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Government Orders VPN Companies To Collect Data On All Indian Users

CERT-in, the country’s Computer Emergency Response Team, has issued a new directive that requires virtual private network companies to collect extensive customer data and maintain it for five years or more in India.

New Policy For VPN Companies

According to this policy, both VPN companies and VPN users have more trouble gaining access to VPN services in the country.

On Thursday, the body, under the country’s Ministry of Electronics and IT, announced that VPNs in the country will have to keep customer names, validated physical and IP addresses, usage patterns and other forms of personally identifiable information.

As per the ministry’s full directive, VPN companies will be required to collect and report the following information:

  1. They have to validate customer names, physical address, email address and phone numbers.
  2. Also provide the reason each customer is using the service, the dates they use it and their “ownership pattern.”
  3. They will have to provide the IP address and email address used by a customer to register for the service, along with a registration time-stamp.
  4. Also provide all IP addresses issued to a customer by the VPN, and a list of IP addresses being used by its customer base generally.

Data Centers And Cloud Service Providers Inclusion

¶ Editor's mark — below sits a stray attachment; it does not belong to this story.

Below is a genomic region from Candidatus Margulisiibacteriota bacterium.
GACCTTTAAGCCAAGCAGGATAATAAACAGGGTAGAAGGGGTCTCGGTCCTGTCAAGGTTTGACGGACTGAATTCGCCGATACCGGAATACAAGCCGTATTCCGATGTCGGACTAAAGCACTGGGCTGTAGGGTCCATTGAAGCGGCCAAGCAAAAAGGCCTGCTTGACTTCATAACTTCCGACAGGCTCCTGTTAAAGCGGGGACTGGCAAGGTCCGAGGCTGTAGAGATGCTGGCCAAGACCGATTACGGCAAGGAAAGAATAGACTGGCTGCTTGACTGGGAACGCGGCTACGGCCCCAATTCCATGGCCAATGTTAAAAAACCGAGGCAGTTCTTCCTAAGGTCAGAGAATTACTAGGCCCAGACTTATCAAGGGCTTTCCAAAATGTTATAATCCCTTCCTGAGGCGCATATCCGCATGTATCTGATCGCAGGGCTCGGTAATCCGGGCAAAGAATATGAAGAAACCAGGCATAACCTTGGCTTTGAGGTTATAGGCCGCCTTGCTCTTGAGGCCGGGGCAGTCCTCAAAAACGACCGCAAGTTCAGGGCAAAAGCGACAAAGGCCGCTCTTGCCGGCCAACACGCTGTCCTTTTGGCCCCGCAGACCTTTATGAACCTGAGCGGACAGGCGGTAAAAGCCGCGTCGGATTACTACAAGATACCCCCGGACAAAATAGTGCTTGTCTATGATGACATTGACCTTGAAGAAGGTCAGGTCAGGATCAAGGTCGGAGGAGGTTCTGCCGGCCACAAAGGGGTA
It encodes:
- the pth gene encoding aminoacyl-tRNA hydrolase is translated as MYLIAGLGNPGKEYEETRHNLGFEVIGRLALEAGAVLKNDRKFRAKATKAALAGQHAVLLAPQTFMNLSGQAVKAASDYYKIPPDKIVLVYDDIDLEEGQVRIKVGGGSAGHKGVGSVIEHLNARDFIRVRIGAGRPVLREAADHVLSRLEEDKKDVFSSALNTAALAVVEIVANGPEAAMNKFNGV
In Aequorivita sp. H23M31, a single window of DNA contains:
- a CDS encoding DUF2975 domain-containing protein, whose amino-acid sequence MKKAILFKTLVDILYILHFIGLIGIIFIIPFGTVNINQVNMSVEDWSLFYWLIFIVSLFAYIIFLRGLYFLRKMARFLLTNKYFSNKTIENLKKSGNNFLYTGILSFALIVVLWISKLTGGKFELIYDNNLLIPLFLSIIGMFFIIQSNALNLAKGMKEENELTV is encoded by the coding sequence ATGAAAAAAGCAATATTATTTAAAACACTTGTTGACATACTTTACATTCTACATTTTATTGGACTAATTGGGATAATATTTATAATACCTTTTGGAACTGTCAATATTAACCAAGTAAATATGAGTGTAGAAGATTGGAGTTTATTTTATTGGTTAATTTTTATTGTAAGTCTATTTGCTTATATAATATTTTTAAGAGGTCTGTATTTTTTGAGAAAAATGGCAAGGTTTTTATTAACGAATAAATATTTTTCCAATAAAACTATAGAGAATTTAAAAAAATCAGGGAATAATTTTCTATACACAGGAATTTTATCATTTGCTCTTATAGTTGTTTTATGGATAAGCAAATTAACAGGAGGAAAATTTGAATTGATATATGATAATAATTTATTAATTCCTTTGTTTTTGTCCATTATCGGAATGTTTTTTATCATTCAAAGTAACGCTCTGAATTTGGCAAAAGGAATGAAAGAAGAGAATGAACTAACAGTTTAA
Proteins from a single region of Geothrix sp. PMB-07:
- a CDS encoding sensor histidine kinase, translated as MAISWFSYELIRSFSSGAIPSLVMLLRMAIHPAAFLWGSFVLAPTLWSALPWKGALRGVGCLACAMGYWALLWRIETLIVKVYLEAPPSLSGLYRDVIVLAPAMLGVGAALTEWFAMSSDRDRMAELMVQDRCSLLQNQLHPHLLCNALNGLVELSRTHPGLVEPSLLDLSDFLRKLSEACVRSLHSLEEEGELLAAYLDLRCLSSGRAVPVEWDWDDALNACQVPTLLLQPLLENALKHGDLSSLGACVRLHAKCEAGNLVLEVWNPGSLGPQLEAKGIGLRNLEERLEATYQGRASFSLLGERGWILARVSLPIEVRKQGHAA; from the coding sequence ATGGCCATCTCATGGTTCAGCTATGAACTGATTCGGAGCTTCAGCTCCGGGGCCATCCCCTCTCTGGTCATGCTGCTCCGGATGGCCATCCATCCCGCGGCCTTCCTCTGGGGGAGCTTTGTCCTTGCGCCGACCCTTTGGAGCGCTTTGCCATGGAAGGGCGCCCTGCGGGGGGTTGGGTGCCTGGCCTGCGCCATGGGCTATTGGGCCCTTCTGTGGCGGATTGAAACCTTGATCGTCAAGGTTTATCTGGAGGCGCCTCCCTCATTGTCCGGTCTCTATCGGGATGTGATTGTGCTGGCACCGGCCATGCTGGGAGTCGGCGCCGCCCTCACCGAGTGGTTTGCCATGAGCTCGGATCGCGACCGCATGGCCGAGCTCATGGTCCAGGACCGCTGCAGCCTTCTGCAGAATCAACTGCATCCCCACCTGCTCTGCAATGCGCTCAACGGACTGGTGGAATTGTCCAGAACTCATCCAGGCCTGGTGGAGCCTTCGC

If they fail to comply, they may face up to a year in prison under the governing law cited in the new directive.

VPN providers are not the only ones subject to this directive.

Likewise, cloud service providers and data centers are included under the same provision.

Not only that, the service providers will have to keep customer information even after the customer has canceled their subscription or account.

Further, in all cases, CERT-in will require the companies to report on their users’ “unauthorized access to social media accounts.”

Conflict Of Policy

The majority of VPNs offer no-logging policies.

It’s a public promise against logging, collecting, or sharing customer browsing and usage data.

To make matters even more complicated, the leading VPN services such as ExpressVPN and Surfshark operate only with RAM-disk servers.

While, other log-less technology, meaning the VPNs would be theoretically incapable of monitoring for URLs listed in the directive.

If VPNs plan to follow through this new directive then many could potentially run afoul of the law simply by continuing to operate.

Close Watch On Online Activities

In April, 22 YouTube channels were banned in India, showing that the center is watching online activity closely.

Google, Facebook, and Twitter came to terms with the Indian government’s increased control over social media content in 2021, ending a tense stand-off between the companies.

Earlier, India banned over 200 Chinese apps, including TikTok, and ultimately banned 9,849 social media URLs in 2020.

Government-imposed internet shutdowns and disruptions accounted for 106 of 182 such action taken globally last month, or nearly 60%, according to digital rights advocacy group Access.

Basically, the new directive is intended to help it deal with “certain gaps” that hinder it from responding to unspecified “cyber incidents and interactions with the constituency,” said the Ministry of Electronics and IT in a release Saturday.

The ministry’s full directive will take effect on June 27.

However, there is a possibility that the government may delay the implementation in order to improve compliance.


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